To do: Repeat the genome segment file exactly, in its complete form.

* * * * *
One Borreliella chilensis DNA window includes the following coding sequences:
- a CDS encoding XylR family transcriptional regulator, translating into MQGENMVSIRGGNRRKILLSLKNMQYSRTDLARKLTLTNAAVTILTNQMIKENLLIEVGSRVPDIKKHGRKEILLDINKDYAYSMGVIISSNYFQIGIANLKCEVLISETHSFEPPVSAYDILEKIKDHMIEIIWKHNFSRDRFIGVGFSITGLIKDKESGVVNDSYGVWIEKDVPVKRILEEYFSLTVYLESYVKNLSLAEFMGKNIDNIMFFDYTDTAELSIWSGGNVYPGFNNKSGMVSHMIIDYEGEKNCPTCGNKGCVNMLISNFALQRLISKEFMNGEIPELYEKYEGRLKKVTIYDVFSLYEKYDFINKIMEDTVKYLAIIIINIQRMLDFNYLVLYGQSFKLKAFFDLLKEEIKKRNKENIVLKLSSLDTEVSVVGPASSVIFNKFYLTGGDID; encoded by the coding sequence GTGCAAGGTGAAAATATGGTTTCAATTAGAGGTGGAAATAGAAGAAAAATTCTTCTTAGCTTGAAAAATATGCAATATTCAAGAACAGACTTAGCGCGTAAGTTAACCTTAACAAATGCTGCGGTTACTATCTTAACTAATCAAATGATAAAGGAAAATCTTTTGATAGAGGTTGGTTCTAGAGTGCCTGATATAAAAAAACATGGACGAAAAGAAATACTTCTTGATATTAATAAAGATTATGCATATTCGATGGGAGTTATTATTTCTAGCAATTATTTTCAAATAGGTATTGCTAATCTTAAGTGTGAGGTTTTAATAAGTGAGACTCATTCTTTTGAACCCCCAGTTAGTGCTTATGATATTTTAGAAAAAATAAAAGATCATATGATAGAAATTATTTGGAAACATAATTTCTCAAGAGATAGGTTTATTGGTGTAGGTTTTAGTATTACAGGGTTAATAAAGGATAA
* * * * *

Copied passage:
One Borreliella chilensis DNA window includes the following coding sequences:
- a CDS encoding XylR family transcriptional regulator, translating into MQGENMVSIRGGNRRKILLSLKNMQYSRTDLARKLTLTNAAVTILTNQMIKENLLIEVGSRVPDIKKHGRKEILLDINKDYAYSMGVIISSNYFQIGIANLKCEVLISETHSFEPPVSAYDILEKIKDHMIEIIWKHNFSRDRFIGVGFSITGLIKDKESGVVNDSYGVWIEKDVPVKRILEEYFSLTVYLESYVKNLSLAEFMGKNIDNIMFFDYTDTAELSIWSGGNVYPGFNNKSGMVSHMIIDYEGEKNCPTCGNKGCVNMLISNFALQRLISKEFMNGEIPELYEKYEGRLKKVTIYDVFSLYEKYDFINKIMEDTVKYLAIIIINIQRMLDFNYLVLYGQSFKLKAFFDLLKEEIKKRNKENIVLKLSSLDTEVSVVGPASSVIFNKFYLTGGDID; encoded by the coding sequence GTGCAAGGTGAAAATATGGTTTCAATTAGAGGTGGAAATAGAAGAAAAATTCTTCTTAGCTTGAAAAATATGCAATATTCAAGAACAGACTTAGCGCGTAAGTTAACCTTAACAAATGCTGCGGTTACTATCTTAACTAATCAAATGATAAAGGAAAATCTTTTGATAGAGGTTGGTTCTAGAGTGCCTGATATAAAAAAACATGGACGAAAAGAAATACTTCTTGATATTAATAAAGATTATGCATATTCGATGGGAGTTATTATTTCTAGCAATTATTTTCAAATAGGTATTGCTAATCTTAAGTGTGAGGTTTTAATAAGTGAGACTCATTCTTTTGAACCCCCAGTTAGTGCTTATGATATTTTAGAAAAAATAAAAGATCATATGATAGAAATTATTTGGAAACATAATTTCTCAAGAGATAGGTTTATTGGTGTAGGTTTTAGTATTACAGGGTTAATAAAGGATAA